Charlotte Dauphin’s directorial debut, The Other (L’autre), is above all, frustratingly indecisive. On one hand, the Parisian filmmaker creates a haunting and strikingly shot portrayal of a woman’s battle with grief. On the other, a bland character study, void of any substance, relying on a severely weak script.
Marie (Astrid Bergès-Frisbey) is a former professional dancer, having recently quit after the sudden death of her father. Beginning to process her loss and adjust to her crippling isolation, she develops a relationship with Paul (James Thierrée). He’s an enigmatic photographer who was the last person to see her father alive.
The film then begins to ebb and flow through time and memory. Some moments with grace and conviction, while others with tedious irritation. The cinematography and set design carry sleekness and competency that is significantly lacking in other areas of the film. Shots are clean and elegant. The lighting, and its ever more pressing shadows, corrupt the audience’s vision as we peer deeper into Marie’s fragile state of mind.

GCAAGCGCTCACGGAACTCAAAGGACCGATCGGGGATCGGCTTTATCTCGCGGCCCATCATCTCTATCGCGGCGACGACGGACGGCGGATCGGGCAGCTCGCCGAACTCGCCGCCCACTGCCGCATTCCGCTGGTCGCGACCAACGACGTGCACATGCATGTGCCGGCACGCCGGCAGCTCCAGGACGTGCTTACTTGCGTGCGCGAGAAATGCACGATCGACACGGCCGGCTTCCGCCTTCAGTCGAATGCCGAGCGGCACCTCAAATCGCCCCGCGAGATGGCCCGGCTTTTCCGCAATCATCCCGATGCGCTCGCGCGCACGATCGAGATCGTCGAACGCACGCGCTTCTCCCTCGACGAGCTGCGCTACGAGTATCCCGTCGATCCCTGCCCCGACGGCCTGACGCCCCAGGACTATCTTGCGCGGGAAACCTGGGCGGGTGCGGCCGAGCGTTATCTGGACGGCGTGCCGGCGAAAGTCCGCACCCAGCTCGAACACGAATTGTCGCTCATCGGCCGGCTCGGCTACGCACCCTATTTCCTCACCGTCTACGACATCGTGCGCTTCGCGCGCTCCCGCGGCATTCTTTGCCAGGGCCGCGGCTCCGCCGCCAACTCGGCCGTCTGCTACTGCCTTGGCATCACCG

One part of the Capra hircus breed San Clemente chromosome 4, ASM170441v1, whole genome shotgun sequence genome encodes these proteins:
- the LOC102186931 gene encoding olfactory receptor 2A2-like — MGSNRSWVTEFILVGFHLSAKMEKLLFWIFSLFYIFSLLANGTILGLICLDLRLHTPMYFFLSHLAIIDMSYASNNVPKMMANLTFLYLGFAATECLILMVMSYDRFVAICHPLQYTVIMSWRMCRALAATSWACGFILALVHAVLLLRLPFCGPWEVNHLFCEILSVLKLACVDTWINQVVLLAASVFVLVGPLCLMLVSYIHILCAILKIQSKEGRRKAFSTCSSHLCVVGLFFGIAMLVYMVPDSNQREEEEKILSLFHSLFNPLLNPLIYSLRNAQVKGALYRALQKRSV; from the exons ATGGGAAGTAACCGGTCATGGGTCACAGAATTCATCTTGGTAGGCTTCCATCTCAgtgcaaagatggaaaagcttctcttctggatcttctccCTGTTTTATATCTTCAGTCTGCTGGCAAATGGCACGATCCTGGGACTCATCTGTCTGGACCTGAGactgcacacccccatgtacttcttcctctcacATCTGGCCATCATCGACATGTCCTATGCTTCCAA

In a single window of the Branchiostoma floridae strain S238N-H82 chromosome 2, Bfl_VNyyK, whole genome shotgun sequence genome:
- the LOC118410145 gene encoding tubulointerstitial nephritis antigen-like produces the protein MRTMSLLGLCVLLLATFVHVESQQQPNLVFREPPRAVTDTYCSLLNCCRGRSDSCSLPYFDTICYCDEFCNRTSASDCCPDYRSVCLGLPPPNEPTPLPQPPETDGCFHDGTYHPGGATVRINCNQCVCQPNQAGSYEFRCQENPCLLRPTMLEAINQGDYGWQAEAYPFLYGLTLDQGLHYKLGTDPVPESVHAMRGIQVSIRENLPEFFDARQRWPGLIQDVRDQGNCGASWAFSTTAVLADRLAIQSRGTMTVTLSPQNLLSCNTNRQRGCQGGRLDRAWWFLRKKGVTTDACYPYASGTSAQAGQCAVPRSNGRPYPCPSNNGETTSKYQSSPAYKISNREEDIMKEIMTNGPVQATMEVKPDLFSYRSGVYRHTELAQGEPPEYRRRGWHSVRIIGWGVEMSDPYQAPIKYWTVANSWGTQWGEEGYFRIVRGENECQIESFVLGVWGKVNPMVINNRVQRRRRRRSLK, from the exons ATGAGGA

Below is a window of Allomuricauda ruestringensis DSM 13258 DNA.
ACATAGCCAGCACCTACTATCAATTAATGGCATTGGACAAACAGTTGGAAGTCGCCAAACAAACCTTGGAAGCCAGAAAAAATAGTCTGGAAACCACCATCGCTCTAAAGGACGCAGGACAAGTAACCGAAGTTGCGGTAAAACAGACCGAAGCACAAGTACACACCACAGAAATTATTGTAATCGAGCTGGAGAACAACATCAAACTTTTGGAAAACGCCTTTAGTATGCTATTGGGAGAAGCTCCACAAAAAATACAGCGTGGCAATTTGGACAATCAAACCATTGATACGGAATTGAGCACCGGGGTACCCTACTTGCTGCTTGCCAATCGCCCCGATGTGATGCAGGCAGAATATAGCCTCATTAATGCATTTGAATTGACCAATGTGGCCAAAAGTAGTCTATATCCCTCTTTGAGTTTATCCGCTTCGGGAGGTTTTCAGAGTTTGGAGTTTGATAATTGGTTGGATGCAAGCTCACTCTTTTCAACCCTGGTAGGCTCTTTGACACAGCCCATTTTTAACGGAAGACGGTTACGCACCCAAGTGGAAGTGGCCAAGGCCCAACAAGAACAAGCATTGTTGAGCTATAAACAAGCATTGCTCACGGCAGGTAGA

However, the script is dire. Scenes will start with no momentum and end with little to no progression or intrigue in the plot. Not to mention an ineffectual motif concerning ‘mirrors’. The editing enhances this awkwardness: the film constantly jumps from slow, often eerie compositions, to a multitude of quick cuts and pointless scene changes.
Moreover, while the performances are decent enough, the banal dialogue restricts any sense of authentic emotion emerging from the actors.
Dauphin deploys a handful of interesting, surrealist techniques throughout the film, yet, unfortunately, there is an air of pretentiousness The Other never seems to shake off.
The Other premiered at Manchester International Film Festival on the 13th of March.